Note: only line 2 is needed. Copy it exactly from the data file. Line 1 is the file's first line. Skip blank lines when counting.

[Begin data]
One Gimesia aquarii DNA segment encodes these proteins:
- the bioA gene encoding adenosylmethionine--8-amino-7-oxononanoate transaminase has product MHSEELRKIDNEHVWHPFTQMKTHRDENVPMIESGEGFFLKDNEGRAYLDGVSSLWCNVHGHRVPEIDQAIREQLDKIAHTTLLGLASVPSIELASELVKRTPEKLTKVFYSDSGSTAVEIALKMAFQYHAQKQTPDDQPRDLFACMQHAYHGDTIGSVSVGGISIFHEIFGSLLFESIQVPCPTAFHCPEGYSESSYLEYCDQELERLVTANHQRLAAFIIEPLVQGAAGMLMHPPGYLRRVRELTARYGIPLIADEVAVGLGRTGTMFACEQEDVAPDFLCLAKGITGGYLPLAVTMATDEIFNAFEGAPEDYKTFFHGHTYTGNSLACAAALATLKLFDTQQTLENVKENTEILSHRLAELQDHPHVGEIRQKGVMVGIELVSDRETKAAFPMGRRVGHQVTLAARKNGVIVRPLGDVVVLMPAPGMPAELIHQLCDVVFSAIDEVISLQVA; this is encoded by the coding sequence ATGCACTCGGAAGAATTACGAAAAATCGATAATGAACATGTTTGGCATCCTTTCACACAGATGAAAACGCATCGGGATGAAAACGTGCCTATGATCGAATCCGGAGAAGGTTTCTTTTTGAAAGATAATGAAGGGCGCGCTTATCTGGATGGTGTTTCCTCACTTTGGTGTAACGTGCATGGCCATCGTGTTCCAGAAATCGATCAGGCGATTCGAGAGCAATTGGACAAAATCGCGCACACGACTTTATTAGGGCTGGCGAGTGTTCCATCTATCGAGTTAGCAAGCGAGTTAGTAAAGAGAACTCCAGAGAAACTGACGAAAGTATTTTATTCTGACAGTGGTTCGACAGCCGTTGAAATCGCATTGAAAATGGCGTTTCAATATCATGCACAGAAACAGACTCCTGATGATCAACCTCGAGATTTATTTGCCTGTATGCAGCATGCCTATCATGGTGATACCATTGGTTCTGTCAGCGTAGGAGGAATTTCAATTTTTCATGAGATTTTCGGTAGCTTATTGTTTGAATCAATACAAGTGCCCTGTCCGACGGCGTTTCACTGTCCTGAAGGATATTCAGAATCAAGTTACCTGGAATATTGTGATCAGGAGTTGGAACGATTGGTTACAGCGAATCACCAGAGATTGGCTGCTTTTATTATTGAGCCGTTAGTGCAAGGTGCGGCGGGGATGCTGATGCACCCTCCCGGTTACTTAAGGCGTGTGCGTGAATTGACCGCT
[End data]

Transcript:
- the bioA gene encoding adenosylmethionine--8-amino-7-oxononanoate transaminase has product MHSEELRKIDNEHVWHPFTQMKTHRDENVPMIESGEGFFLKDNEGRAYLDGVSSLWCNVHGHRVPEIDQAIREQLDKIAHTTLLGLASVPSIELASELVKRTPEKLTKVFYSDSGSTAVEIALKMAFQYHAQKQTPDDQPRDLFACMQHAYHGDTIGSVSVGGISIFHEIFGSLLFESIQVPCPTAFHCPEGYSESSYLEYCDQELERLVTANHQRLAAFIIEPLVQGAAGMLMHPPGYLRRVRELTARYGIPLIADEVAVGLGRTGTMFACEQEDVAPDFLCLAKGITGGYLPLAVTMATDEIFNAFEGAPEDYKTFFHGHTYTGNSLACAAALATLKLFDTQQTLENVKENTEILSHRLAELQDHPHVGEIRQKGVMVGIELVSDRETKAAFPMGRRVGHQVTLAARKNGVIVRPLGDVVVLMPAPGMPAELIHQLCDVVFSAIDEVISLQVA; this is encoded by the coding sequence ATGCACTCGGAAGAATTACGAAAAATCGATAATGAACATGTTTGGCATCCTTTCACACAGATGAAAACGCATCGGGATGAAAACGTGCCTATGATCGAATCCGGAGAAGGTTTCTTTTTGAAAGATAATGAAGGGCGCGCTTATCTGGATGGTGTTTCCTCACTTTGGTGTAACGTGCATGGCCATCGTGTTCCAGAAATCGATCAGGCGATTCGAGAGCAATTGGACAAAATCGCGCACACGACTTTATTAGGGCTGGCGAGTGTTCCATCTATCGAGTTAGCAAGCGAGTTAGTAAAGAGAACTCCAGAGAAACTGACGAAAGTATTTTATTCTGACAGTGGTTCGACAGCCGTTGAAATCGCATTGAAAATGGCGTTTCAATATCATGCACAGAAACAGACTCCTGATGATCAACCTCGAGATTTATTTGCCTGTATGCAGCATGCCTATCATGGTGATACCATTGGTTCTGTCAGCGTAGGAGGAATTTCAATTTTTCATGAGATTTTCGGTAGCTTATTGTTTGAATCAATACAAGTGCCCTGTCCGACGGCGTTTCACTGTCCTGAAGGATATTCAGAATCAAGTTACCTGGAATATTGTGATCAGGAGTTGGAACGATTGGTTACAGCGAATCACCAGAGATTGGCTGCTTTTATTATTGAGCCGTTAGTGCAAGGTGCGGCGGGGATGCTGATGCACCCTCCCGGTTACTTAAGGCGTGTGCGTGAATTGACCGCT